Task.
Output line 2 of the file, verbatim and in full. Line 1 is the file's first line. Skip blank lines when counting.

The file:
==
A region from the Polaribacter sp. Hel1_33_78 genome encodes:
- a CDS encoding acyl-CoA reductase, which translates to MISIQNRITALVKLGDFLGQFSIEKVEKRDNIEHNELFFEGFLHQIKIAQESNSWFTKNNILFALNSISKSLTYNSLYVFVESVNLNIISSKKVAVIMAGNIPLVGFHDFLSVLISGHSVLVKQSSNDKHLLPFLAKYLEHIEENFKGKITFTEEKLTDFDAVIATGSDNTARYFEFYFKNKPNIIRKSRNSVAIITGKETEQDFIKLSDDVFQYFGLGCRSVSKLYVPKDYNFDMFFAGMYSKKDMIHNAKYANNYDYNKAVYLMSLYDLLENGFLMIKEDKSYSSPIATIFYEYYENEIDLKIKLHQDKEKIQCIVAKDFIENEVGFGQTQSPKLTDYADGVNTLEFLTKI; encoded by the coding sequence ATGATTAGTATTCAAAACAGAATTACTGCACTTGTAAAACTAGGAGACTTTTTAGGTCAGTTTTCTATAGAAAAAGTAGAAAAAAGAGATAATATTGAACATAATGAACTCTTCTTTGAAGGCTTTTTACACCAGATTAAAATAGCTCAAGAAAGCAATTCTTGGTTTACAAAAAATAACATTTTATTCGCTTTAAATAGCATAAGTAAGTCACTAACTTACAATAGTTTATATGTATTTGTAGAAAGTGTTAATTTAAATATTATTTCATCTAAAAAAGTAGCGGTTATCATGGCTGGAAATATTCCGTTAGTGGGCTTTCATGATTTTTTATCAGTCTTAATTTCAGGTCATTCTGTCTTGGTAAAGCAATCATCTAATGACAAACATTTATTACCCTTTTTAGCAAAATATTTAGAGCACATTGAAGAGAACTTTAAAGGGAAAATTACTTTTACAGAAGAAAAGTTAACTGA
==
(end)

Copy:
- a CDS encoding acyl-CoA reductase, which translates to MISIQNRITALVKLGDFLGQFSIEKVEKRDNIEHNELFFEGFLHQIKIAQESNSWFTKNNILFALNSISKSLTYNSLYVFVESVNLNIISSKKVAVIMAGNIPLVGFHDFLSVLISGHSVLVKQSSNDKHLLPFLAKYLEHIEENFKGKITFTEEKLTDFDAVIATGSDNTARYFEFYFKNKPNIIRKSRNSVAIITGKETEQDFIKLSDDVFQYFGLGCRSVSKLYVPKDYNFDMFFAGMYSKKDMIHNAKYANNYDYNKAVYLMSLYDLLENGFLMIKEDKSYSSPIATIFYEYYENEIDLKIKLHQDKEKIQCIVAKDFIENEVGFGQTQSPKLTDYADGVNTLEFLTKI; encoded by the coding sequence ATGATTAGTATTCAAAACAGAATTACTGCACTTGTAAAACTAGGAGACTTTTTAGGTCAGTTTTCTATAGAAAAAGTAGAAAAAAGAGATAATATTGAACATAATGAACTCTTCTTTGAAGGCTTTTTACACCAGATTAAAATAGCTCAAGAAAGCAATTCTTGGTTTACAAAAAATAACATTTTATTCGCTTTAAATAGCATAAGTAAGTCACTAACTTACAATAGTTTATATGTATTTGTAGAAAGTGTTAATTTAAATATTATTTCATCTAAAAAAGTAGCGGTTATCATGGCTGGAAATATTCCGTTAGTGGGCTTTCATGATTTTTTATCAGTCTTAATTTCAGGTCATTCTGTCTTGGTAAAGCAATCATCTAATGACAAACATTTATTACCCTTTTTAGCAAAATATTTAGAGCACATTGAAGAGAACTTTAAAGGGAAAATTACTTTTACAGAAGAAAAGTTAACTGA